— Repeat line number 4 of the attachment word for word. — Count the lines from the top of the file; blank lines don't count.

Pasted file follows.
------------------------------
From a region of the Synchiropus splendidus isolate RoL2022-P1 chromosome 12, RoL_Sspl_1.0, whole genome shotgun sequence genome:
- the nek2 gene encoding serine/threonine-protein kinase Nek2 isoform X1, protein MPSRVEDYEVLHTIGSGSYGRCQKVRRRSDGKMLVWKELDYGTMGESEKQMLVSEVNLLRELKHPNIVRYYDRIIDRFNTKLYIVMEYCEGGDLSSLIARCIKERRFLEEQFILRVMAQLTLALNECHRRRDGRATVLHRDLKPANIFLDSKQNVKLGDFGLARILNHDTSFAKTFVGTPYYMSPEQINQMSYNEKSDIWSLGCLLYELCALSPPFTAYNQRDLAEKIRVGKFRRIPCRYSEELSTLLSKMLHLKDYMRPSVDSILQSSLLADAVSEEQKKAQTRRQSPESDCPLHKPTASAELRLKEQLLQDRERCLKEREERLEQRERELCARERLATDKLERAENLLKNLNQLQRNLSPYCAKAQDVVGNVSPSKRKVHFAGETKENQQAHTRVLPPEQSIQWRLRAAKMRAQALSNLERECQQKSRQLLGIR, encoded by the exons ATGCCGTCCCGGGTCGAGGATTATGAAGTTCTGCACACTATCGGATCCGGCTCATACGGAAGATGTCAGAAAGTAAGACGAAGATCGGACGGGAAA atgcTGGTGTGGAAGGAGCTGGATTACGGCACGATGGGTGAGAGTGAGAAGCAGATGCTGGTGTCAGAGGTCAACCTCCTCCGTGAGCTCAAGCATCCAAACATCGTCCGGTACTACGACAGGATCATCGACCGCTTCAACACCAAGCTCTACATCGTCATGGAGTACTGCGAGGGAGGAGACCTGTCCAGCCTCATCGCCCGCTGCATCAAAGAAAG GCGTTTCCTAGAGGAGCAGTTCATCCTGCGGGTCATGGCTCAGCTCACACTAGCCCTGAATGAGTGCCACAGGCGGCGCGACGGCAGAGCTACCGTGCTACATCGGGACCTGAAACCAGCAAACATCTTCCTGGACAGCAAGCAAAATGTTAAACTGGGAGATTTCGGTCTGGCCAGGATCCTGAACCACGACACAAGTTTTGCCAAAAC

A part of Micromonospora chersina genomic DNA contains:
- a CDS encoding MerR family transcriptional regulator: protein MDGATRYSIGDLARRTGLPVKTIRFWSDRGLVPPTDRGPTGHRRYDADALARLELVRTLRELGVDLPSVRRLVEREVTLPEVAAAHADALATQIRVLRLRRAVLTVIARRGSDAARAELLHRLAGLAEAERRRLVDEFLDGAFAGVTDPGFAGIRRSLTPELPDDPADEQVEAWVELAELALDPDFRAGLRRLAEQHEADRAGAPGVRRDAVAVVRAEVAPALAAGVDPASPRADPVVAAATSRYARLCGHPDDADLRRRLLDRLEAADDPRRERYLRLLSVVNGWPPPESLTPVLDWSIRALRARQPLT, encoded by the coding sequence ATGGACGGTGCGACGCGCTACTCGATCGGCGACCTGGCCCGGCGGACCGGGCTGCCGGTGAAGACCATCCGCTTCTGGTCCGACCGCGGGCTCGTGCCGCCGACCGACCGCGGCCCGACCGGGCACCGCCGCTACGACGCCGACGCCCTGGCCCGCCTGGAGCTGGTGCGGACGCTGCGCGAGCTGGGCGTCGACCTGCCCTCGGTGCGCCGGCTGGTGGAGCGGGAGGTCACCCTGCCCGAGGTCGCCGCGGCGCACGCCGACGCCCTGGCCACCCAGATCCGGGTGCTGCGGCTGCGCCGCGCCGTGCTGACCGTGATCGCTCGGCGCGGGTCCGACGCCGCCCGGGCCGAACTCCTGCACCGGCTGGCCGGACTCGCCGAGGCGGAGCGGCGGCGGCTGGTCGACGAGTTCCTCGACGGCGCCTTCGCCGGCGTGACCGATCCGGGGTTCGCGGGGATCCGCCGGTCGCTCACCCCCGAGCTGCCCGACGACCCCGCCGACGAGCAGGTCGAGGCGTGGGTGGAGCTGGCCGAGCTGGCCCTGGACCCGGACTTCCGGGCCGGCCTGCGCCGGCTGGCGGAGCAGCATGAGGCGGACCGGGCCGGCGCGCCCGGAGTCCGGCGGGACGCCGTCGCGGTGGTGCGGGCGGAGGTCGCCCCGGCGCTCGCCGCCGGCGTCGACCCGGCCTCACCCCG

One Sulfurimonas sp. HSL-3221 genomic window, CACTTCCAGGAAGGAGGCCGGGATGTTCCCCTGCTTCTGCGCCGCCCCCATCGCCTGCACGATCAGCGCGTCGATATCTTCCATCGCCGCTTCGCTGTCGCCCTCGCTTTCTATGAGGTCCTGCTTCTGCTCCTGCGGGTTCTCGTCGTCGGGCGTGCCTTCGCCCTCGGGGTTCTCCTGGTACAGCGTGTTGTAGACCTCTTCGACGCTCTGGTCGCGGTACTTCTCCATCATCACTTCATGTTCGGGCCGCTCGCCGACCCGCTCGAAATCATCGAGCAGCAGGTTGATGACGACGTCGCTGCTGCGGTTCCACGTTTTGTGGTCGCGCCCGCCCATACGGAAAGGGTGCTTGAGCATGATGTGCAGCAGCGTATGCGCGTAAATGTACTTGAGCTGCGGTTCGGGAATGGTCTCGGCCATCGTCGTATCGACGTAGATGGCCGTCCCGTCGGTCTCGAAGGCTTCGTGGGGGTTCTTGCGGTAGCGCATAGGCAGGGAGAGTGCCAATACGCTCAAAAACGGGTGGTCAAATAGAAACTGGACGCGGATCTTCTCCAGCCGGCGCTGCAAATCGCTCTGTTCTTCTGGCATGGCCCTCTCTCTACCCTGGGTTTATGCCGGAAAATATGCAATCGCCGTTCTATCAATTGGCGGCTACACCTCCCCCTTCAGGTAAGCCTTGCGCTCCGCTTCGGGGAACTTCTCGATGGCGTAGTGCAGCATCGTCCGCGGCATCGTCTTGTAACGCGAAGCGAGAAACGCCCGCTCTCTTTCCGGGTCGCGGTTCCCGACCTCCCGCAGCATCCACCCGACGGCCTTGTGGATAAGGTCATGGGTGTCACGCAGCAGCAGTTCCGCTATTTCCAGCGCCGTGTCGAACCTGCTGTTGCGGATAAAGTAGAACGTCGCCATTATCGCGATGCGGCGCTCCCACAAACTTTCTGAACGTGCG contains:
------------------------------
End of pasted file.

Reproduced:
- a CDS encoding MerR family transcriptional regulator: protein MDGATRYSIGDLARRTGLPVKTIRFWSDRGLVPPTDRGPTGHRRYDADALARLELVRTLRELGVDLPSVRRLVEREVTLPEVAAAHADALATQIRVLRLRRAVLTVIARRGSDAARAELLHRLAGLAEAERRRLVDEFLDGAFAGVTDPGFAGIRRSLTPELPDDPADEQVEAWVELAELALDPDFRAGLRRLAEQHEADRAGAPGVRRDAVAVVRAEVAPALAAGVDPASPRADPVVAAATSRYARLCGHPDDADLRRRLLDRLEAADDPRRERYLRLLSVVNGWPPPESLTPVLDWSIRALRARQPLT, encoded by the coding sequence ATGGACGGTGCGACGCGCTACTCGATCGGCGACCTGGCCCGGCGGACCGGGCTGCCGGTGAAGACCATCCGCTTCTGGTCCGACCGCGGGCTCGTGCCGCCGACCGACCGCGGCCCGACCGGGCACCGCCGCTACGACGCCGACGCCCTGGCCCGCCTGGAGCTGGTGCGGACGCTGCGCGAGCTGGGCGTCGACCTGCCCTCGGTGCGCCGGCTGGTGGAGCGGGAGGTCACCCTGCCCGAGGTCGCCGCGGCGCACGCCGACGCCCTGGCCACCCAGATCCGGGTGCTGCGGCTGCGCCGCGCCGTGCTGACCGTGATCGCTCGGCGCGGGTCCGACGCCGCCCGGGCCGAACTCCTGCACCGGCTGGCCGGACTCGCCGAGGCGGAGCGGCGGCGGCTGGTCGACGAGTTCCTCGACGGCGCCTTCGCCGGCGTGACCGATCCGGGGTTCGCGGGGATCCGCCGGTCGCTCACCCCCGAGCTGCCCGACGACCCCGCCGACGAGCAGGTCGAGGCGTGGGTGGAGCTGGCCGAGCTGGCCCTGGACCCGGACTTCCGGGCCGGCCTGCGCCGGCTGGCGGAGCAGCATGAGGCGGACCGGGCCGGCGCGCCCGGAGTCCGGCGGGACGCCGTCGCGGTGGTGCGGGCGGAGGTCGCCCCGGCGCTCGCCGCCGGCGTCGACCCGGCCTCACCCCG